As a young adult, Wolfe was active with the Audubon Society and with Trout Unlimited. She recognized that these organizations had certain objectives in common but did not work in a common approach and that the lack of coordination limited their effectiveness. Therefore, Wolfe developed an approach to environmental action that emphasized cooperation between various environmental groups. Wolfe stated in a 2008 interview, " was our idea that there should be an environmental organization that a lot of different organizations could join and there could be cooperative work."[9] She enlisted the aid of other environmentalist leaders in Michigan, ultimately resulting in the creation of the West Michigan Environmental Action Council (WMEAC). Wolfe served as director of the organization.[9]

As the hazards of DDT to wildlife and the environment became better known, WMEAC sued the state of Michigan to ban the use of DDT for agricultural purposes. However, the courts ruled that private citizens and private organizations could not sue on behalf of the environment, and so the lawsuit failed. Subsequently, Wolfe worked with University of Michigan Law School professor Joseph Sax to draft legislation stipulating that ordinary citizens could be deputized and empowered as defenders of the environment and thereby be able to pursue civil lawsuits for the sake of the environment. The legislation was successfully passed in 1970 as the Michigan Environmental Protection Act. This legislation ultimately served as a model for similar legislation for approximately twelve other states in the United States.[9]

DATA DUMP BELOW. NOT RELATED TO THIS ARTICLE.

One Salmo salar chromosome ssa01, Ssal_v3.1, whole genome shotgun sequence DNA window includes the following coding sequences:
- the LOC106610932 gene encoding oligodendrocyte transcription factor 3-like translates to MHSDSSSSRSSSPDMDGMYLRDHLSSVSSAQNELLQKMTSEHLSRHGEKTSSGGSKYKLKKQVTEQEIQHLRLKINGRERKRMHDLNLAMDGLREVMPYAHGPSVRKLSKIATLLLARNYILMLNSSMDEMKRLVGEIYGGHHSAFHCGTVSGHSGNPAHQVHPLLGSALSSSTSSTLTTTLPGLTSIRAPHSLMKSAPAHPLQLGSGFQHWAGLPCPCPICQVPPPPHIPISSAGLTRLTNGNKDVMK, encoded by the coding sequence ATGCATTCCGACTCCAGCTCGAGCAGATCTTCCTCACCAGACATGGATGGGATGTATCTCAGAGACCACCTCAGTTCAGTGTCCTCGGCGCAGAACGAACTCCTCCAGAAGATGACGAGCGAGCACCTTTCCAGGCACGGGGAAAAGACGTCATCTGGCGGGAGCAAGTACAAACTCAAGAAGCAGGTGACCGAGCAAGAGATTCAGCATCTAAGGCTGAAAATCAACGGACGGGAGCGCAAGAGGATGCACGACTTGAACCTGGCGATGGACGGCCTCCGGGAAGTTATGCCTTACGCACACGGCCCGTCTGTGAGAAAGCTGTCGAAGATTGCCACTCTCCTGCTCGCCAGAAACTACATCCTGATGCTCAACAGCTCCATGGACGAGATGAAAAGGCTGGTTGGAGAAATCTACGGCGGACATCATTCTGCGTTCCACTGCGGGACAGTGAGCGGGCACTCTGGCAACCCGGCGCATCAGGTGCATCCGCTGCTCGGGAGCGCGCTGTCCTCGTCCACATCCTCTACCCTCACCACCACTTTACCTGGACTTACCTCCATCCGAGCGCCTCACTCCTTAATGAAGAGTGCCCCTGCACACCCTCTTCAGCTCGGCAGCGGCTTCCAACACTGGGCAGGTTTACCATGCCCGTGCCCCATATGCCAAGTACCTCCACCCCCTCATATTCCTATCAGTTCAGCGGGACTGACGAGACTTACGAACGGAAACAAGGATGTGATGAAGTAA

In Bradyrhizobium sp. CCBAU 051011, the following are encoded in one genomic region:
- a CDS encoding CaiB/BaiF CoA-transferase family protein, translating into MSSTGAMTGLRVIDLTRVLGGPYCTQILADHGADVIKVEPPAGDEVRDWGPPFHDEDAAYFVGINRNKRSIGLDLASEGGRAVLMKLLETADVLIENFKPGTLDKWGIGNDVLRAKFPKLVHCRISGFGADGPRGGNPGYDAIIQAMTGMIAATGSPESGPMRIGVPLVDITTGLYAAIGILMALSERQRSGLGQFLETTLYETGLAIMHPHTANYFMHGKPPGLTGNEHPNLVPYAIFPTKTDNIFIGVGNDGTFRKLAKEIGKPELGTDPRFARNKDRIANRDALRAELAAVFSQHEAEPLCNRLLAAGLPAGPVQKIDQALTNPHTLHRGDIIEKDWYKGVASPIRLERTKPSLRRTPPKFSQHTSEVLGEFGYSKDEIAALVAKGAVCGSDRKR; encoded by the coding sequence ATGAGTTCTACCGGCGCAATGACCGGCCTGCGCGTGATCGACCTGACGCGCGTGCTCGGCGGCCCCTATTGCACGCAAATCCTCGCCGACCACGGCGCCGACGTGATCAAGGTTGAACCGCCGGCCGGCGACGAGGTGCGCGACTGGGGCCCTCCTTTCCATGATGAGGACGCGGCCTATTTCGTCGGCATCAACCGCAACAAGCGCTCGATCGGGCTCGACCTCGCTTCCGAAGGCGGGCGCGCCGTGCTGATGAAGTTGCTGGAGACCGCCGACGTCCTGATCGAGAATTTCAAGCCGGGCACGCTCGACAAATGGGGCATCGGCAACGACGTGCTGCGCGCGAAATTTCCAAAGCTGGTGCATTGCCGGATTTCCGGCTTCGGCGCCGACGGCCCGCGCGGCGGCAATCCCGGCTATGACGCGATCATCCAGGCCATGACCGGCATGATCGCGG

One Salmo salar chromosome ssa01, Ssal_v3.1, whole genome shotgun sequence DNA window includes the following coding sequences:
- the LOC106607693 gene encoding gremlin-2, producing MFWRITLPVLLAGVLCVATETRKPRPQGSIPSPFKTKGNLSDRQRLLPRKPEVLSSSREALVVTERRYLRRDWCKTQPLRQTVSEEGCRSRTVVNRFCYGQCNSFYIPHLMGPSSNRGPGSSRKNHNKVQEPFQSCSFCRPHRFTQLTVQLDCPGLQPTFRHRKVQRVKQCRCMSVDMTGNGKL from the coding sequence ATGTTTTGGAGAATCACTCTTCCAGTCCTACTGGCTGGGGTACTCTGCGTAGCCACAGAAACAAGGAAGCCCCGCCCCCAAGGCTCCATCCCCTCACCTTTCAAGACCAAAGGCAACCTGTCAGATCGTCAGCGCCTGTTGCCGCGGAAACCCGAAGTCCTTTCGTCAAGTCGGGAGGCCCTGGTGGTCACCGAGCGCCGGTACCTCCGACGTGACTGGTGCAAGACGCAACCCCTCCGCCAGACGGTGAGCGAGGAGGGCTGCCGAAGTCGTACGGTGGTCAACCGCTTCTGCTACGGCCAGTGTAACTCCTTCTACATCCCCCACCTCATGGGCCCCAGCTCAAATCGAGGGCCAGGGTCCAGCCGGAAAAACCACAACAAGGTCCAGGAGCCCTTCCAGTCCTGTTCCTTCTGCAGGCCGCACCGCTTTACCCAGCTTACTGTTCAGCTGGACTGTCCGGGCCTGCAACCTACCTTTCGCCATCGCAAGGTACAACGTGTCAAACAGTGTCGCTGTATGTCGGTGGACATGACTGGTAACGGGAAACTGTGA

Joan Luedders Wolfe and her husband Willard E. Wolfe co-led the effort that ultimately resulted in passage of Michigan's Inland Lakes and Streams Act of 1972.[8][10][11][12] Provisions of this legislation included permitting requirements for construction or any land-altering activity close to Michigan's extensive shoreline and its lakes and streams.[13] Subsequently, others have questioned whether the legislation was sufficient.[14]

Later on, WMEAC under Wolfe's leadership took on environmental aspects related to nuclear waste disposal.[7]

Wolfe was appointed in 1973 by Gov. William Milliken to the Michigan Natural Resources Commission. She was the first woman appointed to the committee and eventually became chair.[3] She was also a member of the first Natural Resources Trust Fund Board, the Governor's Advisory Committee on Electric Energy Alternatives,[2] and the board of the National Audubon Society.[15]